Most of our knowledge about low-light vision in spiders comes from research on nocturnal species from other families (e.g. Laughlin et al., 1980; Nørgaard et al., 2007, 2008; Pirhofer-Walzl et al., 2007; Fenk et al., 2010a,b; Fenk and Schmid, 2011; Campione and Schmid, 2014). To begin to redress this gap in our understanding, we tested the capacity to implement dim-light vision-based behavior in two salticid species. We chose species from the salticid genus Cyrba [C. algerina (Lucas 1846) from Portugal and C. ocellata (Kroneberg 1875) from Kenya]. Spartaeinae, the salticid subfamily to which these species belong, is known for species with unusual predatory behavior. Although most salticids may prey primarily on insects (Richman and Jackson, 1992), many spartaeines, including species from the genus Cyrba, are known from laboratory experiments to express an active preference for spiders as prey (Jackson, 1990, 2000; Jackson and Li, 1998; Guseinov et al., 2004).
While carrying out preliminary experiments we discovered that, unlike other salticids which readily respond in a well-lit laboratory, C. algerina and C. ocellata become more responsive to prey and mates at low ambient light levels (Cerveira and Jackson, 2011, 2013) and yet C. algerina and C. ocellata frequent scrubland and desert (Wanless, 1984; Guseinov et al., 2004), habitats that would normally be characterized as well lit. However, the typical microhabitats of C. algerina and C. ocellata are the dimly lit spaces on the underside of stones (Jackson, 1990; Jackson and Li, 1998; Guseinov et al., 2004), where they often capture prey and interact with conspecific individuals (Guseinov et al., 2004).
We used two well-established methods by which salticids have been tested for their capacity to make decisions while restricted to using vision alone: mirror tests to determine responsiveness when seeing a conspecific rival and lure tests to determine responsiveness when seeing prey. Mirror tests rely on the salticid's predisposition to respond to its mirror image by initiating the threat displays normally directed at same-sex conspecific rivals (e.g. Harland et al., 1999; Lim and Li, 2006). Lure tests rely on salticids often adopting distinctive prey-choice behavior during encounters with living prey and expressing comparable prey-choice decisions when tested with lures made from dead prey (e.g. Nelson and Jackson, 2012). As a step towards investigating dim-light visual capacity among the Salticidae, here we used mirror and prey-choice testing in order to evaluate the capacity of C. algerina and C. ocellata for visual identification of rivals and prey under progressively lower light levels.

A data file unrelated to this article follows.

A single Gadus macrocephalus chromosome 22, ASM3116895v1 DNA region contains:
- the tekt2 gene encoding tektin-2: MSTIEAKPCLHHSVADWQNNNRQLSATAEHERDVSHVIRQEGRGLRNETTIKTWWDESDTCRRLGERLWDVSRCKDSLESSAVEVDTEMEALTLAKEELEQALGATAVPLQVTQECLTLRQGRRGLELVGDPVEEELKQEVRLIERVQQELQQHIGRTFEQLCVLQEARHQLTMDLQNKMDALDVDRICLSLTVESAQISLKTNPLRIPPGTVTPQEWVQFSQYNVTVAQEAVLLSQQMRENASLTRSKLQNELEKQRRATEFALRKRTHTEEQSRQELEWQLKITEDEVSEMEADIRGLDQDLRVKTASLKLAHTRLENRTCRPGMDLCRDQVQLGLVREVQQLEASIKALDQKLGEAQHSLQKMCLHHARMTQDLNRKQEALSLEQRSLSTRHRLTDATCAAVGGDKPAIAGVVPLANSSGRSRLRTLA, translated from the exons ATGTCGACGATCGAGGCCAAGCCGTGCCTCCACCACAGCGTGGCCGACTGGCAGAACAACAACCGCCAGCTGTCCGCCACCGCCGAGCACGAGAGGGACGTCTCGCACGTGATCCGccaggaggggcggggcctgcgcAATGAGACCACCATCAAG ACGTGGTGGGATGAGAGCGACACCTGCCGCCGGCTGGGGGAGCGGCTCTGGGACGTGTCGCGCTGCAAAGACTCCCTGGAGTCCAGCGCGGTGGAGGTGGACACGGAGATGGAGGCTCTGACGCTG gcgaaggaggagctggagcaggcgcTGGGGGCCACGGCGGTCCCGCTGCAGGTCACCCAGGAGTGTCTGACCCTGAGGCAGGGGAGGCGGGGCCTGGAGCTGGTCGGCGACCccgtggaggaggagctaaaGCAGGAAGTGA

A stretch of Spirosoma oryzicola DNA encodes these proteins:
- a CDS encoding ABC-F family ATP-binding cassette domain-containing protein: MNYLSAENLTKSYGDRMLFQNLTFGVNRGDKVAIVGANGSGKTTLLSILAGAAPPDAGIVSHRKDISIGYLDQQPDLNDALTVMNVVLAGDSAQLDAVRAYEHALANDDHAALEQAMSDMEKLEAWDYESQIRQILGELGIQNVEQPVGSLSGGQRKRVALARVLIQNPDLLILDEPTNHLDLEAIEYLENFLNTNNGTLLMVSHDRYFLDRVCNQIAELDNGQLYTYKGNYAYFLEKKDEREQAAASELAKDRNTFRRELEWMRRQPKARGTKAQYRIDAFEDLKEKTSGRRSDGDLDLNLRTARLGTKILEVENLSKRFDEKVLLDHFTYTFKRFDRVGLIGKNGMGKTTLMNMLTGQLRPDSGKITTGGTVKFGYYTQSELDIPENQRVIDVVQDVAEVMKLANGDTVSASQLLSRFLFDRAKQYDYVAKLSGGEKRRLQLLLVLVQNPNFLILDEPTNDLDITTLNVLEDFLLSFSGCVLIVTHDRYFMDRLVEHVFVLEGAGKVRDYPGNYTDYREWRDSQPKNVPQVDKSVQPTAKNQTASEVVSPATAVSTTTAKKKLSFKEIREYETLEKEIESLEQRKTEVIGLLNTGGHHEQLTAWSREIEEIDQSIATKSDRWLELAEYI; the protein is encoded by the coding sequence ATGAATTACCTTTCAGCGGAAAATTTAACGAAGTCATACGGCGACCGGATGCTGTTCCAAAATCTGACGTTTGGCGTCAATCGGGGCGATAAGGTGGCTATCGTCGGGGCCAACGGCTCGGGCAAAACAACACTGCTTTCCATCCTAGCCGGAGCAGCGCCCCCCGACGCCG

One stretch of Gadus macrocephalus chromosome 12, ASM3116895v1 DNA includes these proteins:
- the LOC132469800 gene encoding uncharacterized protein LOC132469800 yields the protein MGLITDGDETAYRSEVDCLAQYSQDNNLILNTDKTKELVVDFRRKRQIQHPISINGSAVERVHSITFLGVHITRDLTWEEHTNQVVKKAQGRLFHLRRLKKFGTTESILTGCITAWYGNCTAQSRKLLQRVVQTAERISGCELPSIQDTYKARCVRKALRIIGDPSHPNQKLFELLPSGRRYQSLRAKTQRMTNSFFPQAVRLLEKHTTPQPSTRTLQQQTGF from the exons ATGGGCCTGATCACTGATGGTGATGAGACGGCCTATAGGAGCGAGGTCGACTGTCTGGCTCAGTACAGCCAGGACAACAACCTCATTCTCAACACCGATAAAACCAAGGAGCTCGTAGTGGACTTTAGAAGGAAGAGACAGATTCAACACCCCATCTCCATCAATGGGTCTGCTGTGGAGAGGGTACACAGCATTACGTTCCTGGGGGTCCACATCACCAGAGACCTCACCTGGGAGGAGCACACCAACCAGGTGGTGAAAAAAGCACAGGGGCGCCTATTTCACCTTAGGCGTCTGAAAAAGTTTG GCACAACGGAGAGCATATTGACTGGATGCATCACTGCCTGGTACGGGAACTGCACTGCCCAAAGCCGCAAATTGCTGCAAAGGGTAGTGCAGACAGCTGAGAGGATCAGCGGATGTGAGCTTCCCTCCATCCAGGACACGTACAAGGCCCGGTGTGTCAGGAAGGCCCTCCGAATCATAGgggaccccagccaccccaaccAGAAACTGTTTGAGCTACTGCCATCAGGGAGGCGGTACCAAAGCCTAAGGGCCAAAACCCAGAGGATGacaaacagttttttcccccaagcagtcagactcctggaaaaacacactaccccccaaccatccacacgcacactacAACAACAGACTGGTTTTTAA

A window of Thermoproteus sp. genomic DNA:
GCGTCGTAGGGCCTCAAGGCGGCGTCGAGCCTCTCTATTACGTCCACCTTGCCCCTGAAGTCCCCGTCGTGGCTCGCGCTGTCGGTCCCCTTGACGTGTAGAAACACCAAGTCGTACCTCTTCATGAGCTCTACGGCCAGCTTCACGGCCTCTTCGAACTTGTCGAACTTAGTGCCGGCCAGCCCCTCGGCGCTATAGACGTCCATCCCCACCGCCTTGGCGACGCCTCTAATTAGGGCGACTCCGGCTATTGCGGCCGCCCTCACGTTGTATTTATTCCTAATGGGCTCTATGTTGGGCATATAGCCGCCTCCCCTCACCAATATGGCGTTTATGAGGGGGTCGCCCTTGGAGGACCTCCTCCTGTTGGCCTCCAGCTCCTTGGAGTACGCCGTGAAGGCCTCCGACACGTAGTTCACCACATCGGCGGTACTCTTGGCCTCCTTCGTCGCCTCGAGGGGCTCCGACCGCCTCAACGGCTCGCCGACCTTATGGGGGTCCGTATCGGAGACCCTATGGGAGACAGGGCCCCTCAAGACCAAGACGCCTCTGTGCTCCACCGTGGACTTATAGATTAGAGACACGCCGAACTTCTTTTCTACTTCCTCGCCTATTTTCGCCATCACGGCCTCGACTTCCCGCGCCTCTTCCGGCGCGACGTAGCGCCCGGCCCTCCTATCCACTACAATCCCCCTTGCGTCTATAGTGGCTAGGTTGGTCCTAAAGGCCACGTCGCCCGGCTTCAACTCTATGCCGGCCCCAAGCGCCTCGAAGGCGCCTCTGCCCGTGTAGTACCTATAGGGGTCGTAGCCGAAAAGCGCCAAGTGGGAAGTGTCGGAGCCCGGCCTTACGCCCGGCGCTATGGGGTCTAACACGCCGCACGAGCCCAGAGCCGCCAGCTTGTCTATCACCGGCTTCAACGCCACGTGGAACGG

MATERIALS AND METHODS
Maintenance and general testing methods
All spiders were 2nd and 3rd generation unmated adults (body length 6.0–7.0 mm) from laboratory cultures, C. algerina originating from Tavira in Portugal and C. ocellata originating from Mbita Point in Kenya. For details concerning the field sites, laboratory maintenance methods, rearing-cage design, terminology and basic experimental methods, see Cerveira and Jackson (2011). Each test spider matured 2–3 weeks before being used in an experiment and, to standardize hunger level, spiders were subjected to a 5 day pre-trial fast. Body lengths of all test spiders and lures were accurate to the nearest 0.5 mm. No individual spider and no individual lure was used more than once. International, national and institutional guidelines for the care and use of animals were followed.
Experiments were conducted in a lightproof room illuminated by a 20 W halogen lamp (Mickson-Model MF6356, AppN19584, 230 V, 50 Hz). To reduce the light level, we fastened neutral density filters (Marumi ND4 and ND8) directly below the lamp, leaving no spaces for light to enter the room except through the filters. We used specific combinations of filters (e.g. ND20=1 ND4+2 ND8) to achieve four light levels: (1) 233.89 cd m−2 (no filters); (2) 1.35 cd m−2 (ND20); (3) 0.54 cd m−2 (ND24); (4) 0.24 cd m−2 (ND28). Using an International Light radiometer (1L1400) in integrated mode (wavelength range between 450 and 700 nm), we determined light levels by recording reflected light (calibrated on Spectralon reference standard) over an extended time period to average out noise that would interfere with obtaining accurate short-term recordings under low ambient light. For a perspective on natural lighting conditions corresponding to the light levels used in our experiments, note that dim daylight corresponds to about 100 cd m−2 (Balkenius et al., 2006), mid- to late dusk is normally about 1–0.01 cd m−2, while full moon is about 0.1 cd m−2 and starlight is about 0.001 cd m−2 (Warrant, 2004).
Before each trial, the spider was placed inside a glass tube (length 20 mm, diameter 8 mm, rubber stopper in each end) and kept for a 60 min acclimation period at the light level under which it would be tested. After acclimation, we transferred the spider to a testing arena (see details below). We achieved this by opening one end of the tube and then positioning the open-end flush with an introduction hole in the arena. In most instances, the spider promptly walked out of the tube and into the arena; in the rare instances of a spider failing to walk out within 10 min, we opened the other end of the tube and gently prodded the spider with a paintbrush, after which it always walked into the arena. Each trial began when the spider entered the arena.